CSR Report(Corporate Social Resonsibility)

Section6: Summary and Conclusion

It is now recognized that poverty reduction and sustainable development will not be achieved through government action alone.

Policy makers are paying increasing attention to the potential contribution of the private sector to such policy objectives.

The concept of CSR is sometimes used as shorthand for businesses’ contribution to sustainable development. A number of core development issues are already central to the international CRS agenda.

They include labour standards, human rights, education, health, child labour, poverty reduction, conflict and environmental impacts.

CSR is often associated with large companies and particularly with multinational and global enterprises. The international CSR agenda is dominated by OECD-based NGO’s, investors, consumers, business and business associations.

CSR has even on occasion attracted criticism for being insensitive to local priorities and the basic livelihood needs of people in developing countries, particularly where CSR codes of conduct are perceived as barriers to market access for some producers.

But the CSR agenda needs to be locally owned if it is to make a significant contribution to local development priorities – and it must be relevant to local enterprises, whether large or small.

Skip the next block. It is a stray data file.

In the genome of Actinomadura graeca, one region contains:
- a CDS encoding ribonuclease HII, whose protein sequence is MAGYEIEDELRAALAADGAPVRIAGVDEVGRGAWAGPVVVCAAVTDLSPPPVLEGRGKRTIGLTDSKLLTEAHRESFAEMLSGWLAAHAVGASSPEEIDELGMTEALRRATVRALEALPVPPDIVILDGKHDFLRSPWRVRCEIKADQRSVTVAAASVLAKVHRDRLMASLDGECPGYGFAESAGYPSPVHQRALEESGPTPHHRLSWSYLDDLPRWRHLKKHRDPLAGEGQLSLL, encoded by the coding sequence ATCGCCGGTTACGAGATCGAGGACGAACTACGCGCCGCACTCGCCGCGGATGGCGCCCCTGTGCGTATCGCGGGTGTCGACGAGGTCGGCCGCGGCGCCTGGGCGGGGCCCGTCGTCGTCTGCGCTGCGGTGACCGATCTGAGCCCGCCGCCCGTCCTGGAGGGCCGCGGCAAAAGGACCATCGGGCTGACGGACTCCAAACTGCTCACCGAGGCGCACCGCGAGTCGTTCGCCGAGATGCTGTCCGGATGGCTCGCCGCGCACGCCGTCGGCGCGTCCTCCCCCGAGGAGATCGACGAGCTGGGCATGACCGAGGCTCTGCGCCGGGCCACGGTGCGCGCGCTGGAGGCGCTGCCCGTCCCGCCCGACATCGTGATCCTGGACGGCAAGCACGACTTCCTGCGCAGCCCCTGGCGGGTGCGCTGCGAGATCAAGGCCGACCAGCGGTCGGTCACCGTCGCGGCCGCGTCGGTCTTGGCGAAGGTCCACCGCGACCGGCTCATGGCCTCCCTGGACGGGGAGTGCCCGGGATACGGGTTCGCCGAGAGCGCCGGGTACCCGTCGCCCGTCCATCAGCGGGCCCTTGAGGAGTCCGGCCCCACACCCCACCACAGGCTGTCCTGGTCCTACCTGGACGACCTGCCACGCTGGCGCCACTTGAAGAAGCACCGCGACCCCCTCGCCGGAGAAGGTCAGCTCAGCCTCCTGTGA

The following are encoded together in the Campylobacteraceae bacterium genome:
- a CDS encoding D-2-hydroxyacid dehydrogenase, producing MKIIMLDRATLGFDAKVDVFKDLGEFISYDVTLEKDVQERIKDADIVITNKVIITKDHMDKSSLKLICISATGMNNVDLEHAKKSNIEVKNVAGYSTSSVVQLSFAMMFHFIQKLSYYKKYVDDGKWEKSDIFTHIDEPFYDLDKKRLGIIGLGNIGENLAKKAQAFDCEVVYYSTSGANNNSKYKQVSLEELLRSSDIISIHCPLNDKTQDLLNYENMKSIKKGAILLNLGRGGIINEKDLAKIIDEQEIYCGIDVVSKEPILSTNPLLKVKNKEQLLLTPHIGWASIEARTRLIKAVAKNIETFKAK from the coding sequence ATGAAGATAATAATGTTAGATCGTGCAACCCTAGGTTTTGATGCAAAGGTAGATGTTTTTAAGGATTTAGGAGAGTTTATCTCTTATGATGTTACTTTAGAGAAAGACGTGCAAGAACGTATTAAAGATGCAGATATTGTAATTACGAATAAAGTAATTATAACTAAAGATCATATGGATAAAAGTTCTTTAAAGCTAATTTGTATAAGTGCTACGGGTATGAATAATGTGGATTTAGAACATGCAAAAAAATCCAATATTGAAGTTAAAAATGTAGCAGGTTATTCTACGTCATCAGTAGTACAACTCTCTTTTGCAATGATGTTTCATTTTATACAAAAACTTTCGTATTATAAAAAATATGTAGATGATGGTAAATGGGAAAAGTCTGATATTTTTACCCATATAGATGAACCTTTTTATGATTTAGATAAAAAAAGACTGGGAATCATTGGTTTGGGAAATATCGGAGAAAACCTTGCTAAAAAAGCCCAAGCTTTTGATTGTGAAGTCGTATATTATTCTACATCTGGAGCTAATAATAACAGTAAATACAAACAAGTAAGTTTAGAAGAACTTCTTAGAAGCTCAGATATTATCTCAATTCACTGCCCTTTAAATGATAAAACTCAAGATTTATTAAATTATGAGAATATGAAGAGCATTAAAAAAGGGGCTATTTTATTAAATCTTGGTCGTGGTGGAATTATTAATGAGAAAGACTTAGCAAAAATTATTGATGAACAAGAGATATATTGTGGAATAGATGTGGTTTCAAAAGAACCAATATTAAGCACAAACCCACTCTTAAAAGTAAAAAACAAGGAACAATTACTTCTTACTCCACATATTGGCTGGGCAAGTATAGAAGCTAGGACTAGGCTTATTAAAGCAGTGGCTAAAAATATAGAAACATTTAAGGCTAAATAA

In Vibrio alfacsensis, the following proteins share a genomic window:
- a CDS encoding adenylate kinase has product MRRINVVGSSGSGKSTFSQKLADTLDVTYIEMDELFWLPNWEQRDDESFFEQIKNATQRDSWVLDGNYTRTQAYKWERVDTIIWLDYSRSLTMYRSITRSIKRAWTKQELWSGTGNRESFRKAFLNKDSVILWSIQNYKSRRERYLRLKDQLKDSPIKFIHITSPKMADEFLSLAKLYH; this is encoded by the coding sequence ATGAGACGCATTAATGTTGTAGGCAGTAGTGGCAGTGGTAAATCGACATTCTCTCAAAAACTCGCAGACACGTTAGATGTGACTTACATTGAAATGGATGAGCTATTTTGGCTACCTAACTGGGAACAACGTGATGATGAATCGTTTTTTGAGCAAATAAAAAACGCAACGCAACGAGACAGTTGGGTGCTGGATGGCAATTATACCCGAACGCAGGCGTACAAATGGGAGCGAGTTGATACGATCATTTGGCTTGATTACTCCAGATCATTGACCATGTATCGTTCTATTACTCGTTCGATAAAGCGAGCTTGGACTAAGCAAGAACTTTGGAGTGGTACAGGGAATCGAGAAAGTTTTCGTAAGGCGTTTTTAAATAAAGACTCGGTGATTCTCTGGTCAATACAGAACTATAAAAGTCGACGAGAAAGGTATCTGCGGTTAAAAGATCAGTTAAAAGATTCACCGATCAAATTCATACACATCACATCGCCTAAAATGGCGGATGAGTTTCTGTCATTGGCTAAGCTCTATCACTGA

This means creating a space to explore the relationship between business and society at a regional, national or local level and finding the appropriate language for these discussions.

As the extremely successful entrepreneur, Raymond Ackerman, founder of the multi billion Rand retailer, Pick n Pay, often cites: ‘Doing good is good business’.

This comment has been based on direct knowledge of developing and implementing sound, regular social responsibility programmes within the organizational structures and within the local communities.

Brand loyalty, customer brand ambassadorship and revenue are all direct results of this philosophy and in excess of R64 million is spent annually by this group in Southern Africa alone to maintain this brand loyalty, market leadership and country and people investment.

Other CSR spend, is distributed to various initiatives throughout Africa and the Boxer chain, also owned by the Pick n Pay group.